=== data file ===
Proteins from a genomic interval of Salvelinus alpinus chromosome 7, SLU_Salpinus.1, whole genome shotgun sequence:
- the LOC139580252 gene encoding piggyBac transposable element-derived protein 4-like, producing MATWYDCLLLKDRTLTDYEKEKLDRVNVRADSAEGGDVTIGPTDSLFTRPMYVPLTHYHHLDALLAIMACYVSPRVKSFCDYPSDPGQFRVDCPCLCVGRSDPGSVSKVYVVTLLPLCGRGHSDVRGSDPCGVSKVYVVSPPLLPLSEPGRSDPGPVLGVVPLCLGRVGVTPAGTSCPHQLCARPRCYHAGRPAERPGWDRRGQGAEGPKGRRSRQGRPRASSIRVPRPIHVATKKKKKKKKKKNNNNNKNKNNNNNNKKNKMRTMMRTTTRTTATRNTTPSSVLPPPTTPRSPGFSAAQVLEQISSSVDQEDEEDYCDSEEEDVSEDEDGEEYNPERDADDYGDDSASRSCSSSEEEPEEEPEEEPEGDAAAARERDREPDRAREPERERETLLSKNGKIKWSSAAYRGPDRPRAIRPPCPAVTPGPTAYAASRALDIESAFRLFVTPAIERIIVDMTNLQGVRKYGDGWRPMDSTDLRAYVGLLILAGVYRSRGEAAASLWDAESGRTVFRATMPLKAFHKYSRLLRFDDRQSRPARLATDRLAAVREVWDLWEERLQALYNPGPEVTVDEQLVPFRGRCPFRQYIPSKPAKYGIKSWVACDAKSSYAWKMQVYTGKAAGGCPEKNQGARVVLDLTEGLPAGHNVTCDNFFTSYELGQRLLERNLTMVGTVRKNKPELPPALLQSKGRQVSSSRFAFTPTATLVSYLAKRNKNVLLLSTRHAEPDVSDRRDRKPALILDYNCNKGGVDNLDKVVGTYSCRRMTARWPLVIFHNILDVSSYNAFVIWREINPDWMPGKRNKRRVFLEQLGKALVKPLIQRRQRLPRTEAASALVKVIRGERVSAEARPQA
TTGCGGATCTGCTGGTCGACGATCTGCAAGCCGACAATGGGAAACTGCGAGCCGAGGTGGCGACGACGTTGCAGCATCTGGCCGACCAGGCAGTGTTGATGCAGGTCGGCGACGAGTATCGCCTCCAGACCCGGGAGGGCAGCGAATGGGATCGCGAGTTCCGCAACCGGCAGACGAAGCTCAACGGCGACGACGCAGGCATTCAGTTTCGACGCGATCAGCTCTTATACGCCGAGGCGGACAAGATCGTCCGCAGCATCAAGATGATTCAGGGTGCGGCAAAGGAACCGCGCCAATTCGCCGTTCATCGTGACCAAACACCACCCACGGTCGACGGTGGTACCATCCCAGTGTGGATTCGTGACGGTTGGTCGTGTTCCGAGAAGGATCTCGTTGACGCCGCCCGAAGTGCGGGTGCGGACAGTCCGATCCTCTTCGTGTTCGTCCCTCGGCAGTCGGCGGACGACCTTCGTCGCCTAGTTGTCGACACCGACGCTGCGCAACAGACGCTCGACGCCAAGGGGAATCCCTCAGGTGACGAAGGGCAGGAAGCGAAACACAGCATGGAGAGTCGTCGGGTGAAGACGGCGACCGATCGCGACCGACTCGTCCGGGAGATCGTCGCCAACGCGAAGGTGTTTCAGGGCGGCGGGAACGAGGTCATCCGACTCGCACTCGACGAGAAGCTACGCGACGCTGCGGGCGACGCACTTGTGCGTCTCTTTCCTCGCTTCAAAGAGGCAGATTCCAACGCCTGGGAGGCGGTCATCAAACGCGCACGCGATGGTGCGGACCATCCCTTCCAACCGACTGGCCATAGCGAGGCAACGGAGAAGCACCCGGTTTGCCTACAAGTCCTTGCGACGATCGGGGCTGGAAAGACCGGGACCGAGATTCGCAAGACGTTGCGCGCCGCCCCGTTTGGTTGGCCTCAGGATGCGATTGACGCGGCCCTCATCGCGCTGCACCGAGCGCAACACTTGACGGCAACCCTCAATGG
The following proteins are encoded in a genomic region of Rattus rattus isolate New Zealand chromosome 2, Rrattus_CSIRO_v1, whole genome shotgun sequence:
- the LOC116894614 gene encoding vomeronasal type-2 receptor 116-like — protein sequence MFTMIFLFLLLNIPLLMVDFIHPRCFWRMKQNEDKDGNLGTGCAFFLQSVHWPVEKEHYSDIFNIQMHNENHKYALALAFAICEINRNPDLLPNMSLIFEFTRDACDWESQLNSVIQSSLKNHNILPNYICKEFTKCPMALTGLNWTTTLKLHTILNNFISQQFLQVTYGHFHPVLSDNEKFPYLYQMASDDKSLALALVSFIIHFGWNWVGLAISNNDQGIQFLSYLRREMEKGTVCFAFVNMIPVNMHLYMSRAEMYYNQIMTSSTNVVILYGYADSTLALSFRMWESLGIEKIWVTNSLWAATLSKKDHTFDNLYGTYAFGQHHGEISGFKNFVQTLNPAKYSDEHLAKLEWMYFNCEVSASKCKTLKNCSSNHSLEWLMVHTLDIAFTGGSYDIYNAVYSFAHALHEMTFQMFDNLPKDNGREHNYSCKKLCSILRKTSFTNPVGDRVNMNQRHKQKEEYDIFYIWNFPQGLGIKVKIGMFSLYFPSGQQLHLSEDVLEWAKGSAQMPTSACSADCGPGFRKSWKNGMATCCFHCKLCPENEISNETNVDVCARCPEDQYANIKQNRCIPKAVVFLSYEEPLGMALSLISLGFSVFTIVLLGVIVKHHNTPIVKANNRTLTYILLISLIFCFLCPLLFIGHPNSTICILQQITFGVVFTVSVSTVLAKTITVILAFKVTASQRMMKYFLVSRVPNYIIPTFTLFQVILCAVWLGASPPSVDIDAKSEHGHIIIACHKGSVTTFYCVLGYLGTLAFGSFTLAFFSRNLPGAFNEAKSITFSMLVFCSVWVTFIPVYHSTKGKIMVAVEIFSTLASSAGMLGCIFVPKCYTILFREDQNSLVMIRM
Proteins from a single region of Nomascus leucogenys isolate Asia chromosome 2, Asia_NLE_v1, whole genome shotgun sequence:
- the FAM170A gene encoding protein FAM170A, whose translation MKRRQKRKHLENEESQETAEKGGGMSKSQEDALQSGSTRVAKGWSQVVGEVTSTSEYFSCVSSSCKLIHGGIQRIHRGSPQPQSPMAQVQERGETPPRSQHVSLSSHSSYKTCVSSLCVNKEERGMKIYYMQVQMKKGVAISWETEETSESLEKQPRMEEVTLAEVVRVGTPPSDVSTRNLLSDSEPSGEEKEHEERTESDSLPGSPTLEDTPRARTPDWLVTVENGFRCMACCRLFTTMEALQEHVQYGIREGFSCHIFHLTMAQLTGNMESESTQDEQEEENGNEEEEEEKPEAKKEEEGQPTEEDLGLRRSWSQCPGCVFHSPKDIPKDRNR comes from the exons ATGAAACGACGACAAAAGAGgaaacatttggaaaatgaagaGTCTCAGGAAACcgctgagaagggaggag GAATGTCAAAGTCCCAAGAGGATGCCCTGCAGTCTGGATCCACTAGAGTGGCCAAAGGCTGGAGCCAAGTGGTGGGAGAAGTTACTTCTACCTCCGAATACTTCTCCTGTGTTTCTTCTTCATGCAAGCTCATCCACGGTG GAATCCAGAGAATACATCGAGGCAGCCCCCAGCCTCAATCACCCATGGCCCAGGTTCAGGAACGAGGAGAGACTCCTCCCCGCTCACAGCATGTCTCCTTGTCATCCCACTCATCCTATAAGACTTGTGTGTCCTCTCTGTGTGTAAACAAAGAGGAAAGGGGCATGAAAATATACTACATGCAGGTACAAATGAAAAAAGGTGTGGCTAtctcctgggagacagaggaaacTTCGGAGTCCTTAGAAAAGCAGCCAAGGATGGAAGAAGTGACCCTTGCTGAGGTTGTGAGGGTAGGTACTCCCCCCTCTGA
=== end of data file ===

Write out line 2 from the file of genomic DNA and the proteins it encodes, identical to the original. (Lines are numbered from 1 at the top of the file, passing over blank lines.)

- the LOC139580252 gene encoding piggyBac transposable element-derived protein 4-like, producing MATWYDCLLLKDRTLTDYEKEKLDRVNVRADSAEGGDVTIGPTDSLFTRPMYVPLTHYHHLDALLAIMACYVSPRVKSFCDYPSDPGQFRVDCPCLCVGRSDPGSVSKVYVVTLLPLCGRGHSDVRGSDPCGVSKVYVVSPPLLPLSEPGRSDPGPVLGVVPLCLGRVGVTPAGTSCPHQLCARPRCYHAGRPAERPGWDRRGQGAEGPKGRRSRQGRPRASSIRVPRPIHVATKKKKKKKKKKNNNNNKNKNNNNNNKKNKMRTMMRTTTRTTATRNTTPSSVLPPPTTPRSPGFSAAQVLEQISSSVDQEDEEDYCDSEEEDVSEDEDGEEYNPERDADDYGDDSASRSCSSSEEEPEEEPEEEPEGDAAAARERDREPDRAREPERERETLLSKNGKIKWSSAAYRGPDRPRAIRPPCPAVTPGPTAYAASRALDIESAFRLFVTPAIERIIVDMTNLQGVRKYGDGWRPMDSTDLRAYVGLLILAGVYRSRGEAAASLWDAESGRTVFRATMPLKAFHKYSRLLRFDDRQSRPARLATDRLAAVREVWDLWEERLQALYNPGPEVTVDEQLVPFRGRCPFRQYIPSKPAKYGIKSWVACDAKSSYAWKMQVYTGKAAGGCPEKNQGARVVLDLTEGLPAGHNVTCDNFFTSYELGQRLLERNLTMVGTVRKNKPELPPALLQSKGRQVSSSRFAFTPTATLVSYLAKRNKNVLLLSTRHAEPDVSDRRDRKPALILDYNCNKGGVDNLDKVVGTYSCRRMTARWPLVIFHNILDVSSYNAFVIWREINPDWMPGKRNKRRVFLEQLGKALVKPLIQRRQRLPRTEAASALVKVIRGERVSAEARPQA